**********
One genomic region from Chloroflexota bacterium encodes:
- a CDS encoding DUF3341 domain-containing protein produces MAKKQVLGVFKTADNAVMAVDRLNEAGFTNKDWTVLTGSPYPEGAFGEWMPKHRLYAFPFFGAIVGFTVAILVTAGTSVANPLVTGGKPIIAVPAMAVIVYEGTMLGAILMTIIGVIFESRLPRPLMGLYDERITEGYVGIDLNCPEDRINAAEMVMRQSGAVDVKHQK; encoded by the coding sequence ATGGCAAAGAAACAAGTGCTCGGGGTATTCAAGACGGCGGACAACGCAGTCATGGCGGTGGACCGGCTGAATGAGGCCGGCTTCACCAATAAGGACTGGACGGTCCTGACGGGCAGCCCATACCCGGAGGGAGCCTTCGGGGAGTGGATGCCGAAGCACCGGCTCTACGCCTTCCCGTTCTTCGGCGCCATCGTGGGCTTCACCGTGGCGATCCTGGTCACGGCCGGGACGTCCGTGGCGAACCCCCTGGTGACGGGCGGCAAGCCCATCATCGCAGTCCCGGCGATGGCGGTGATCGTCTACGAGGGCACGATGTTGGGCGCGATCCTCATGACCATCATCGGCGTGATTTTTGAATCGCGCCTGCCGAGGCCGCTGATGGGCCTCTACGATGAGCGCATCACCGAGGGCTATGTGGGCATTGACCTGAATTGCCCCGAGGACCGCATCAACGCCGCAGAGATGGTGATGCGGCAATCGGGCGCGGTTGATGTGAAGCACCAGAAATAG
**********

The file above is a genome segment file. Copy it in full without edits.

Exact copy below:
One genomic region from Chloroflexota bacterium encodes:
- a CDS encoding DUF3341 domain-containing protein produces MAKKQVLGVFKTADNAVMAVDRLNEAGFTNKDWTVLTGSPYPEGAFGEWMPKHRLYAFPFFGAIVGFTVAILVTAGTSVANPLVTGGKPIIAVPAMAVIVYEGTMLGAILMTIIGVIFESRLPRPLMGLYDERITEGYVGIDLNCPEDRINAAEMVMRQSGAVDVKHQK; encoded by the coding sequence ATGGCAAAGAAACAAGTGCTCGGGGTATTCAAGACGGCGGACAACGCAGTCATGGCGGTGGACCGGCTGAATGAGGCCGGCTTCACCAATAAGGACTGGACGGTCCTGACGGGCAGCCCATACCCGGAGGGAGCCTTCGGGGAGTGGATGCCGAAGCACCGGCTCTACGCCTTCCCGTTCTTCGGCGCCATCGTGGGCTTCACCGTGGCGATCCTGGTCACGGCCGGGACGTCCGTGGCGAACCCCCTGGTGACGGGCGGCAAGCCCATCATCGCAGTCCCGGCGATGGCGGTGATCGTCTACGAGGGCACGATGTTGGGCGCGATCCTCATGACCATCATCGGCGTGATTTTTGAATCGCGCCTGCCGAGGCCGCTGATGGGCCTCTACGATGAGCGCATCACCGAGGGCTATGTGGGCATTGACCTGAATTGCCCCGAGGACCGCATCAACGCCGCAGAGATGGTGATGCGGCAATCGGGCGCGGTTGATGTGAAGCACCAGAAATAG